Saturday, February 2, 2008

Blasto-sis' (freestyle)

My Mama said she wasn't going to be
another 19 year old mother
She aborted my first sister, and that was
the right thing to do at the time.
She met my dad in medical school,
He had it going on.
Smart and sly, and with that good hair.
But no money.
She married him, and they had lots of fun and worked hard
Before they started making money.
Lots of it, and they lived like a
Prince and Princess.
It was intoxicating until they saw friends with kids.

But something was up with her
uterus.
Something was up with his sperm.
And they were both thirty-eight, so
They took all their cash and their insurance, then,
And had my sisters in a glass dish.
Twins. Mama was so happy.
Me, they froze in liquid nitrogen.
I looked like a pink lump of goo, then.
Easy to forget.
Until mama and dad got a divorce
And the judge said I was an asset
To be disposed of.
Until a white couple decided to take me and thaw me,
For they didn't have the cash that mama and dad did.
They wanted an American baby.
Not Chinese
Or Guatamelan, lke mama's gardner
Or from some former Soviet republic.
An American.
They wanted to see it born, pass through an infertile womb,
now brimming with life.
Thus I came, screaming, slippery. Dusky as hell, though, and with my mama's bad hair
not dad's.
Yet my white parents didn't care, for I was theirs.

All I can say is
I jacked this white woman's diary
And then googled my mama and dad.
Found an address, even pictures.
For real...
...I mourn for my dead sister, stilled when mama was 19,
And it was the right thing to do at the time.
I yearn for other sisters, who live just a few blocks away
With dad half the week
And look kinda sorta like me.
I want to kiss my mama, but she moved back to Philadelphia.
May I call her mama?
I guess mama's really the
white lady in the kitchen, helping me pick through college brochures...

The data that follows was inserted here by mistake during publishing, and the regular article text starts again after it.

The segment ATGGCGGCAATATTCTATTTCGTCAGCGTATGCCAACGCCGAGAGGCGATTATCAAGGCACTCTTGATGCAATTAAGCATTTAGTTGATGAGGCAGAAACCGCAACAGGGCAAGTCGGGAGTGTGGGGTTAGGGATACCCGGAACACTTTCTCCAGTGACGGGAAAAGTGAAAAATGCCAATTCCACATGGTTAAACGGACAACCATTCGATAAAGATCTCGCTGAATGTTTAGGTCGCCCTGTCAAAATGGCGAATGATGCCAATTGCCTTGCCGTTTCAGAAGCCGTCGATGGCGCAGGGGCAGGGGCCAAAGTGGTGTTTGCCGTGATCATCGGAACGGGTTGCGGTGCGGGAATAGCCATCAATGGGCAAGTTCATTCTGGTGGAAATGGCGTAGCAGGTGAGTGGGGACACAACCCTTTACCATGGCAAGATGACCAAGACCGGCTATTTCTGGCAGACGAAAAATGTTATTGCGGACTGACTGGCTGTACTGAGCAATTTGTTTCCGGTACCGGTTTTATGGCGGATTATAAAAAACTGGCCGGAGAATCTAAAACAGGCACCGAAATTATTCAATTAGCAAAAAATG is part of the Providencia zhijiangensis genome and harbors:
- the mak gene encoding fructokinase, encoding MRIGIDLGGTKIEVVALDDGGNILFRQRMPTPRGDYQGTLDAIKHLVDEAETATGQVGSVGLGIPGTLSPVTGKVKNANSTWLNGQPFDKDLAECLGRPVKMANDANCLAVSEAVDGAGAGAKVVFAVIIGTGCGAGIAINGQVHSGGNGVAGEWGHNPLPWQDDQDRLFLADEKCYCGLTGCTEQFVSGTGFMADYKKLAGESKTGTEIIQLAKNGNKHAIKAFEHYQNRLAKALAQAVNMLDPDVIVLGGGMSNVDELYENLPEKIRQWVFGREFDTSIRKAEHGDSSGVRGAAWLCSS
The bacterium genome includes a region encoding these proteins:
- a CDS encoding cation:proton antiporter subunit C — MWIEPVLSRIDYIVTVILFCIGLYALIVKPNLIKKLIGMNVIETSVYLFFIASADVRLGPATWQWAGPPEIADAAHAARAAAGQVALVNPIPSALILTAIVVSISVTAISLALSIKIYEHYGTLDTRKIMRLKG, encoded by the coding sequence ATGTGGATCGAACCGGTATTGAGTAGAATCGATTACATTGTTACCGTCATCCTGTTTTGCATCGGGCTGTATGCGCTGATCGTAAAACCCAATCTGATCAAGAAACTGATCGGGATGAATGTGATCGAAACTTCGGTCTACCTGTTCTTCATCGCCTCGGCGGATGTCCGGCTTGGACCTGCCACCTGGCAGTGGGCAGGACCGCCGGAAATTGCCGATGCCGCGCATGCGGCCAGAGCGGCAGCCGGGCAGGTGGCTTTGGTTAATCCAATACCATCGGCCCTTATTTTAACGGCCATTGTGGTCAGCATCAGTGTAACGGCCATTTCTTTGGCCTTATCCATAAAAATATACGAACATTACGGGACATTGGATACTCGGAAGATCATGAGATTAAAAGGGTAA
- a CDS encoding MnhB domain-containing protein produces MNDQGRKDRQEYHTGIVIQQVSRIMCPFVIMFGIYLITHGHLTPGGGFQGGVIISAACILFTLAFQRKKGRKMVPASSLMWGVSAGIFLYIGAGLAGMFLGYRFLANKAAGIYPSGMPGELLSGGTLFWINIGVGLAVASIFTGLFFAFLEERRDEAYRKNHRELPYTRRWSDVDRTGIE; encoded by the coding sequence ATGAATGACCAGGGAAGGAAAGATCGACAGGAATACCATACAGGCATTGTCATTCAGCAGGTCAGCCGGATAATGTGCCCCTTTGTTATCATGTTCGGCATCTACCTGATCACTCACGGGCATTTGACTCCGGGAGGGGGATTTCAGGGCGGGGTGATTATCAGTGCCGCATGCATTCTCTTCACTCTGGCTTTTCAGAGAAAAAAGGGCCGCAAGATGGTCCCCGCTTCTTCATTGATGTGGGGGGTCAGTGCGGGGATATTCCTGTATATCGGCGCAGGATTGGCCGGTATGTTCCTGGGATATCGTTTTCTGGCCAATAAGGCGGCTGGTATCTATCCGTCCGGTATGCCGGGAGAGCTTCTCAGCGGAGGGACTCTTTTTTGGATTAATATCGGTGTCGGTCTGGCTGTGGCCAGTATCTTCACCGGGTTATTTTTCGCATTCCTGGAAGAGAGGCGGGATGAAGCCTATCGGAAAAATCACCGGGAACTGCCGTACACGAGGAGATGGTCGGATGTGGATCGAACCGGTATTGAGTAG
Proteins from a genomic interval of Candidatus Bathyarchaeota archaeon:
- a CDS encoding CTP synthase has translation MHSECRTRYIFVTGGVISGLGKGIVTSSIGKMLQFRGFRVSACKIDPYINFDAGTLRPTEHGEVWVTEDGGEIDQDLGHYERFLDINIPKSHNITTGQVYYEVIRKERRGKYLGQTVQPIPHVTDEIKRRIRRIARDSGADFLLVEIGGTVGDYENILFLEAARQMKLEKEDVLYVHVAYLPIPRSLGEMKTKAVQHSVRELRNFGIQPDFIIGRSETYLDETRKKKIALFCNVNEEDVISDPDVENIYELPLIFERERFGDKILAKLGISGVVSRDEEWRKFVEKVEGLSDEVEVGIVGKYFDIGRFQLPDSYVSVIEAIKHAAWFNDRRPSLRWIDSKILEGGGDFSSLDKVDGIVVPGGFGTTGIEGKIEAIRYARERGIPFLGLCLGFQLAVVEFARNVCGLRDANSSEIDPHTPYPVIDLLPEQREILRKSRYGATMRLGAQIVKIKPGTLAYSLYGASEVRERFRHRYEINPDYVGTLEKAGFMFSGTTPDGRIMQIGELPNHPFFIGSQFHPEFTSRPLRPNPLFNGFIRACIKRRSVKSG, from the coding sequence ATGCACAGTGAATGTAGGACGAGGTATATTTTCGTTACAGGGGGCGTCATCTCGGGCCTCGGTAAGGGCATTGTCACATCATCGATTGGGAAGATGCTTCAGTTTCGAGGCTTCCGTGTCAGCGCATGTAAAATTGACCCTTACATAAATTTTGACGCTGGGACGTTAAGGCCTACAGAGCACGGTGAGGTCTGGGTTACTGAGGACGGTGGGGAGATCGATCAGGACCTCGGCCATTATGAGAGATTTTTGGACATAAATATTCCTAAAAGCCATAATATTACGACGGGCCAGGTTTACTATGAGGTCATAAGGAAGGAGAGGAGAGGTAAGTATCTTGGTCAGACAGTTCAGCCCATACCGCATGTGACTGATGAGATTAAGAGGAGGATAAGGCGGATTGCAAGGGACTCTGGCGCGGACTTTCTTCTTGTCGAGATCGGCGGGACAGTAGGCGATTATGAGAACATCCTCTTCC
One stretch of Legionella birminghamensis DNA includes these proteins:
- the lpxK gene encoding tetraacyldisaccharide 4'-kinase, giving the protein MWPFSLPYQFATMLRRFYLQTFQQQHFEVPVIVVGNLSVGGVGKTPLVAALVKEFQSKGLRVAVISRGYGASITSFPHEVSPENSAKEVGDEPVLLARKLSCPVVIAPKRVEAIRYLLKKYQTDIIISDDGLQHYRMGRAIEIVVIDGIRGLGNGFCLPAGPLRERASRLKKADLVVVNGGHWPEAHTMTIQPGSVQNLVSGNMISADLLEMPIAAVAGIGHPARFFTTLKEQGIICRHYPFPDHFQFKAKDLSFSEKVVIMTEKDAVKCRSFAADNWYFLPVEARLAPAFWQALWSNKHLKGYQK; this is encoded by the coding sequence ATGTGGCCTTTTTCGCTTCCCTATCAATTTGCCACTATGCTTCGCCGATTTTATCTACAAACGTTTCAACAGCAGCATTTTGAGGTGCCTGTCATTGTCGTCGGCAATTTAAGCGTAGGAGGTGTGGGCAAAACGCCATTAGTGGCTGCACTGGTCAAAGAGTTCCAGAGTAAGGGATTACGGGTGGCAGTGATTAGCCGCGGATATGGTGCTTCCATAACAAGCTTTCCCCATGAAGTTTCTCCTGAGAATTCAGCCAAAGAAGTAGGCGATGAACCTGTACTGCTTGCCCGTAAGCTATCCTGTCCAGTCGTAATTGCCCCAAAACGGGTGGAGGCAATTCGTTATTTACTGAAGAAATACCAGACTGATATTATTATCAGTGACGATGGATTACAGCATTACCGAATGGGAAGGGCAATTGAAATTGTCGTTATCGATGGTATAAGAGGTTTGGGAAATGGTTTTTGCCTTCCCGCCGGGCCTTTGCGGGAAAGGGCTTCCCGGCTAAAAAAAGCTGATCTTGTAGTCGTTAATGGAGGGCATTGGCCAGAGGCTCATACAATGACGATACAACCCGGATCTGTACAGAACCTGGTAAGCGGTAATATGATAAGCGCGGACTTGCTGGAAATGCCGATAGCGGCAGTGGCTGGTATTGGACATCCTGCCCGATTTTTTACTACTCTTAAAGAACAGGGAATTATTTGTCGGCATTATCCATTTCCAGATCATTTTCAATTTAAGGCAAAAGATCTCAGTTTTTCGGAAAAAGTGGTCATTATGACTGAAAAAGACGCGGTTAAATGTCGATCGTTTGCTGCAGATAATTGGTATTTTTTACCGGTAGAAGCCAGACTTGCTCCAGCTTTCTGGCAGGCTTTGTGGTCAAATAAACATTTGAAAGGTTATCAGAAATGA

Where're my sisters going to school this Fall?
I'd love to find out.

8 comments:

Flora said...

This was a very beautiful piece. Good luck in all that you do, Chris.

Indigenous Productions said...

Very nice!

Sharon said...

The world has truly changed!

Fifty years ago, this would not have made an ounce of sense.
It would have seemed futuristic like something from the twilight zone, a horror story.
Amazingly enough, I have a little brother named Christopher from my father but another mother.
We have never met.
The story of how he came to be is almost as "twilight zone" as this, but the BIGGER story is,
We have never met.

You just brought Chris home a little bit. *smiles*

Lovebabz said...

As the mother of 4 adopted children, I know one day they will have questions. They all know they are adopted. But I am wondering if they will feel as you do, that there is someone else who is their mother by virtue of blood and would they want to call her mom.

I guess it is only natural to wonder. But I hope they know that I love them. Loved them enough to raise them, nurture them, protect them and care about their dreams.

Tread lightly.

CapCity said...

The world's relationships...when we really look at them and their intricacies and "nothing-niceties" ... wow!

BloggersDelight said...

Thank you, Mr. Chambers for sharing such an intensely personal piece.

Sojourner G said...

Wow. Real emotion evoked here. I think we all long to be connected. My father doesn't know his. I wonder how different I would be had he known him, had I. And who is the unknown family walking around among us?

Mega Rich said...

this one grabbed me by the hand and escorted me through the pain of the one who mourns the lost of his dead sister.